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Thursday, October 23, 2014 |  Madison, WI: 48.0° F  Overcast
The Daily
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Dane County Farmers' Market: Flyte Family Farm

Credit:Michael Zydowicz

While the Flyte Family Farm has been in operation for decades, it began a new era when one of the Flyte children, Adam Flyte, married his wife Carrie. Adam was raised on the farm, and grew up with plenty of traditional agricultural experience. Carrie's training, however, was rather unorthodox. While a student at UWPlatteville, she received an internship with Walt Disney World. Luckily, instead of wearing a mouse costume, she was assigned to be an assistant in Disney's large hydroponic gardens in the Land Pavilion at Epcot Center.

During her internship, Carrie learned the techniques and strategies involved with growing hydroponic produce, and by the time she left Disney, she was quite impressed by its ease and the quality it produced.

After Adam and Carrie were married, they began farming for themselves; later, when Adam's father decided to hang up his overalls and hand over the daily operations of the farm to them, they began making improvements, installing hydroponic greenhouses, which allowed the farm to extend its selling season and crop selection.

Today, Flyte Family Farms grows a diverse set of crops on over 3,000 acres of land outside the town of Coloma in central Wisconsin. 2,500 acres are dedicated to traditional crops including cucumbers, broccoli, carrots, and peppers. In addition, the farm grows 600 acres of organic crops, mostly under contract from large companies such as Del Monte, for which it grows organic corn. The majority of the organic acreage, however, is dedicated to growing organic hay, which is sold to feed cows at organic dairies.

Flyte Family Farms vends many different farmers' markets across the state. In Madison its stand can be found on East Mifflin Street at the Dane County Farmers' Market, as well as the West Side Community Market.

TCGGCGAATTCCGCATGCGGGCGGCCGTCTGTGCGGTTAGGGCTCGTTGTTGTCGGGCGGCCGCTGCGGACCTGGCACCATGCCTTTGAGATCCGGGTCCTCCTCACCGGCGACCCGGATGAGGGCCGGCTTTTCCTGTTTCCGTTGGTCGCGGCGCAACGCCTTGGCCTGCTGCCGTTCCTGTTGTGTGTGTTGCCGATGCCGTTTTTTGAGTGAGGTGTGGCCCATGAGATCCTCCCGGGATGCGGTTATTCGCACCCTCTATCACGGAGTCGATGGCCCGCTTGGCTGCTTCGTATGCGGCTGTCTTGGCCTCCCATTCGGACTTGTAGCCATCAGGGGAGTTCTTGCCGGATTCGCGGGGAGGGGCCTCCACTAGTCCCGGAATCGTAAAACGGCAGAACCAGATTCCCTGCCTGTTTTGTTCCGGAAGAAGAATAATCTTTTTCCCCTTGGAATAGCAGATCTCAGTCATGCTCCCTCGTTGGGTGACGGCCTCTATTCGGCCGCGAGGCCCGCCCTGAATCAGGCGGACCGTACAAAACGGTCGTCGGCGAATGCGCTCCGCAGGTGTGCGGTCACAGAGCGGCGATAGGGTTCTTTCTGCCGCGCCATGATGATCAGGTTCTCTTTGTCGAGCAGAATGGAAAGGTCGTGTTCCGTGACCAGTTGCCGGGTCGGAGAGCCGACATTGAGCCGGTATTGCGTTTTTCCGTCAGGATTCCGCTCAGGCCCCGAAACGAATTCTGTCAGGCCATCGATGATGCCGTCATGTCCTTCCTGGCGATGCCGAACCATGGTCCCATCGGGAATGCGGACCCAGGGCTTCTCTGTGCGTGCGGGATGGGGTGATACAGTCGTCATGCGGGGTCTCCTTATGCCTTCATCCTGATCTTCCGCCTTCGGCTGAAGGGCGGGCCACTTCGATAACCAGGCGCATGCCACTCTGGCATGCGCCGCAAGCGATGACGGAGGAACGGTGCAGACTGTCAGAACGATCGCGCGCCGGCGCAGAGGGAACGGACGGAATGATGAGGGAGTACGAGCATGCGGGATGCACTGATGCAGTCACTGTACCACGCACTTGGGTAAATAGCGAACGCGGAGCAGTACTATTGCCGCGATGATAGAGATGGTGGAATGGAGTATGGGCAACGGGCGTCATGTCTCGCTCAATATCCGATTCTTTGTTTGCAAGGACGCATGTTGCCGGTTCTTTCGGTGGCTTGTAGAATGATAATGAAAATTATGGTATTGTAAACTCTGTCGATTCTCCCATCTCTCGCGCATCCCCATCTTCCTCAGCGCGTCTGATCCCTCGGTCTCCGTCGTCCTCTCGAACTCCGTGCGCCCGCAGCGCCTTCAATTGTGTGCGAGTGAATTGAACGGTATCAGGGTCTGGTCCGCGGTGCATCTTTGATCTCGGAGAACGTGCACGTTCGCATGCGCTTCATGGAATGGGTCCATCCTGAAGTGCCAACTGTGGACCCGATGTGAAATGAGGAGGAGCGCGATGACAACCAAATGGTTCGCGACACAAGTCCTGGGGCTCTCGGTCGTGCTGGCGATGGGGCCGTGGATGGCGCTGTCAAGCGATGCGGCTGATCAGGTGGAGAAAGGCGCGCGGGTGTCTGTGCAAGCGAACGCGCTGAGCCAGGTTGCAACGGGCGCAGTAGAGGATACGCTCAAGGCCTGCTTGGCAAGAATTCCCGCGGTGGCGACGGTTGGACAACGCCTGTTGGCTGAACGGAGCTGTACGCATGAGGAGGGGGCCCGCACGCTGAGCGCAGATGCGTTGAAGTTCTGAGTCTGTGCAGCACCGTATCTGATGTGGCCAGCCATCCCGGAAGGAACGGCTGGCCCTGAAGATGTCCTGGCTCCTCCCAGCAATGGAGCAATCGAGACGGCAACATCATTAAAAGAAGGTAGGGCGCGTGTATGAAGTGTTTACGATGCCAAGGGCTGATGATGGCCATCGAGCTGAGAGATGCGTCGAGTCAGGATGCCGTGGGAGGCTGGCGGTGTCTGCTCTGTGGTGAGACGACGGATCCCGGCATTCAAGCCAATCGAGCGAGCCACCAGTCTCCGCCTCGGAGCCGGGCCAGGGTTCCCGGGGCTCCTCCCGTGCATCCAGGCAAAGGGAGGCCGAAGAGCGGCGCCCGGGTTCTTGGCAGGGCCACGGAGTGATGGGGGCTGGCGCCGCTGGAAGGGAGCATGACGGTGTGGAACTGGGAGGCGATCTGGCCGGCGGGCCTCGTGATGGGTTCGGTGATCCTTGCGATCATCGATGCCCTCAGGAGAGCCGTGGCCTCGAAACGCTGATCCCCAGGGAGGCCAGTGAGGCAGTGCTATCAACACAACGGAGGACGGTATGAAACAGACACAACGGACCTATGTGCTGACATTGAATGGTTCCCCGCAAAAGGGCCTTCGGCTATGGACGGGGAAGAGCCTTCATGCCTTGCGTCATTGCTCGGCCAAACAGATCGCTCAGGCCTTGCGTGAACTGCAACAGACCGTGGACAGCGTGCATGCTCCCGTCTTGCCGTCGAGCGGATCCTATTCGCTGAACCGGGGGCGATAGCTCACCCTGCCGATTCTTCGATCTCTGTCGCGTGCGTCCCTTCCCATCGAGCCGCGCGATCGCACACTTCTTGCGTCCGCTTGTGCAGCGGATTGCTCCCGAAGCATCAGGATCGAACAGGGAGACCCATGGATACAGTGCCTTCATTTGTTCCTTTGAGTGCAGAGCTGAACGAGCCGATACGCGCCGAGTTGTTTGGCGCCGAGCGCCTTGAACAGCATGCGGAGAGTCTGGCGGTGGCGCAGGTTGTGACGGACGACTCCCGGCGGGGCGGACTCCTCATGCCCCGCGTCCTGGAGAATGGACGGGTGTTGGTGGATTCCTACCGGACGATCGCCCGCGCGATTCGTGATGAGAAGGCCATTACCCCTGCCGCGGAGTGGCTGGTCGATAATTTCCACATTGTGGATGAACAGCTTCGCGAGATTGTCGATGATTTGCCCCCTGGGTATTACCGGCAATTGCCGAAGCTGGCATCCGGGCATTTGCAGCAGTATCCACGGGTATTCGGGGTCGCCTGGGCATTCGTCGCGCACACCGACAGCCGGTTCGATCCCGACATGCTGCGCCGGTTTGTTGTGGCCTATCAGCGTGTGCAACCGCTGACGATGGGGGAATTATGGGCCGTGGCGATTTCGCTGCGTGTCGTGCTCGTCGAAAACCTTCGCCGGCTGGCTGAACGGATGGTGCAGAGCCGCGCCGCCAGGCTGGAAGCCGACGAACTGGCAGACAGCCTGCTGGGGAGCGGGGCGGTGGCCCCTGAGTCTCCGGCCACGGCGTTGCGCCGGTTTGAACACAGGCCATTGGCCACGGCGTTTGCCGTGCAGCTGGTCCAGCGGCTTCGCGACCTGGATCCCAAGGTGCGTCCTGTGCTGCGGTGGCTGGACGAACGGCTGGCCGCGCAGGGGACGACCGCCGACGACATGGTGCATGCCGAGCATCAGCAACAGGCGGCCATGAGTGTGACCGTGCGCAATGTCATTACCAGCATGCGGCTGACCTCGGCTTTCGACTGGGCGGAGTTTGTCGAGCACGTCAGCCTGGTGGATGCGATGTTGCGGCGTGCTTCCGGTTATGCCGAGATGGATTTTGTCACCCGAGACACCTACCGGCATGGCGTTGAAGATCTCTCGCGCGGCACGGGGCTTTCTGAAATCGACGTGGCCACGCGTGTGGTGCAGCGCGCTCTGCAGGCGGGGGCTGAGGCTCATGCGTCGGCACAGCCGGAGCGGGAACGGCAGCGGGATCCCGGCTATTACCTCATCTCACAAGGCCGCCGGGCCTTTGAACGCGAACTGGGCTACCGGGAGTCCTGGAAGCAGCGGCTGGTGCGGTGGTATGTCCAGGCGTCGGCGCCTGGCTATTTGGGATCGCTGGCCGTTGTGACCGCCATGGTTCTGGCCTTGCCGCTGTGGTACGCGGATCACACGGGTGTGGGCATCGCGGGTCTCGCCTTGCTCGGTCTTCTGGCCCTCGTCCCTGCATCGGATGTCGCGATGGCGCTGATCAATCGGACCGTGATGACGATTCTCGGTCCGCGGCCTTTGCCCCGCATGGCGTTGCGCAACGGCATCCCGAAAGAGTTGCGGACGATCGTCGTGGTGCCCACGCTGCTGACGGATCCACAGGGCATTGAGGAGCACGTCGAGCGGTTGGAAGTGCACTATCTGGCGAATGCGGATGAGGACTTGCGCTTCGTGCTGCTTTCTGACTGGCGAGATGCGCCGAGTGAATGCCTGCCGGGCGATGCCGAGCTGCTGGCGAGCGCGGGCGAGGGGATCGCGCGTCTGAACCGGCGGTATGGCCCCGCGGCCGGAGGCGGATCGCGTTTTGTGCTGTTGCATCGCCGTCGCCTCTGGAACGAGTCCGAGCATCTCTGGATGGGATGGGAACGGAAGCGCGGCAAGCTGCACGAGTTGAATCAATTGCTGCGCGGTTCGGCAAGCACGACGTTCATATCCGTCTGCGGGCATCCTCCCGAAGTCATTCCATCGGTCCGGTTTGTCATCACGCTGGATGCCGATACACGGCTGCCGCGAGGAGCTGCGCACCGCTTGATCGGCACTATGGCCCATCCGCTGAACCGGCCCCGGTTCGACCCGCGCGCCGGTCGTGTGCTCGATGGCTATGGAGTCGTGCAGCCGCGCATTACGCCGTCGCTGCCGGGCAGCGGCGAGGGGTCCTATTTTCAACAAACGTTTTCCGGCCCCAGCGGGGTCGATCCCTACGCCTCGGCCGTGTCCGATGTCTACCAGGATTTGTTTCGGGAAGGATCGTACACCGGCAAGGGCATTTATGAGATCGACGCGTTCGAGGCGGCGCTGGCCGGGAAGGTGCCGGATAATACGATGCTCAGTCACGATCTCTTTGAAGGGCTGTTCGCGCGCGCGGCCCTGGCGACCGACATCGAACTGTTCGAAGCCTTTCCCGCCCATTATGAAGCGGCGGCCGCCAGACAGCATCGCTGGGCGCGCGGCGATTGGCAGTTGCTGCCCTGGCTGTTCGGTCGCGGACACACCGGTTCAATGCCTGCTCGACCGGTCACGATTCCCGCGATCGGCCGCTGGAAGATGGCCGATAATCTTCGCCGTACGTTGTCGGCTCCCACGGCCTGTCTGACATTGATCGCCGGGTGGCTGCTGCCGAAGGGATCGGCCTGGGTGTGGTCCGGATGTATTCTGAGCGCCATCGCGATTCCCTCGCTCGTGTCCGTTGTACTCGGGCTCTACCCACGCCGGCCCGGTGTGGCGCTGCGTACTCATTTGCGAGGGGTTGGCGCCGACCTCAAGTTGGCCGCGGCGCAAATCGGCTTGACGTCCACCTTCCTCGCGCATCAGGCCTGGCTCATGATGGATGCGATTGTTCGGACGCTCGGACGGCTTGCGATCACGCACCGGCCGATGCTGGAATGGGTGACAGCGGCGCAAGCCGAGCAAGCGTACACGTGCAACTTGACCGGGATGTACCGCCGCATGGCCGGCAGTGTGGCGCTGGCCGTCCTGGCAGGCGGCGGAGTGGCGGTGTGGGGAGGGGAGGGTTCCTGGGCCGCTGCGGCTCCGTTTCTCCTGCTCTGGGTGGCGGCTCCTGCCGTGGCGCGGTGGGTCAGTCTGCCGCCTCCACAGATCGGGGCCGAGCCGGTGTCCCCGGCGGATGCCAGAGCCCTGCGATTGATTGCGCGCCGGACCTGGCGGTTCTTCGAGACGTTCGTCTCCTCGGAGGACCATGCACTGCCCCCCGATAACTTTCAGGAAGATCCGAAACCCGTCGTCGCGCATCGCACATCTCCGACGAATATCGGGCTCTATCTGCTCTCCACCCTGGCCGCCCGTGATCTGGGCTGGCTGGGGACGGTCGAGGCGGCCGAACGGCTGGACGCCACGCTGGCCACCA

The Daily Page: What's the most popular item you sell at the market?
Carrie Flyte: Blueberries have been a big hit, but we recently started growing dry, edible beans, and I have a feeling they will be quite popular in the future.

What's the one thing you wish you grew, but don't?
Since we added potatoes last year, I think we pretty much grow everything we want to grow. One thing I would like to expand on is our organics.

Do you have a recipe to share?
Portobello and Cranberry Bean Quesadilla

The recipe is:

2 cups cooked Flyte Family Farm Horto beans
1-2 large portobello mushrooms, diced
1 clove garlic, minced
1/2 red bell pepper, roasted and sliced
1 zucchini, roasted and sliced
Chipotle chili powder
Ground coriander
Mexican oregano
Vegan jack (optional)
2 burrito sized tortillas
pico de gallo

Heat a couple tablespoons of water in a medium-sized skillet. Add mushrooms and garlic and season with a few pinches of chipotle chili powder, cumin and salt. Cook until mushrooms are soft, about ten minutes.

Meanwhile, in a medium-sized bowl, season warmed beans with chili powder, coriander, Mexican oregano, cumin and salt.

Layer beans, mushrooms, roasted veggies, vegan jack and a bit of pico de gallo in a warmed tortilla. Fold tortilla over and fry if desired.

Top with guacamole and more pico de gallo. Serving size: Two large quesadillas.

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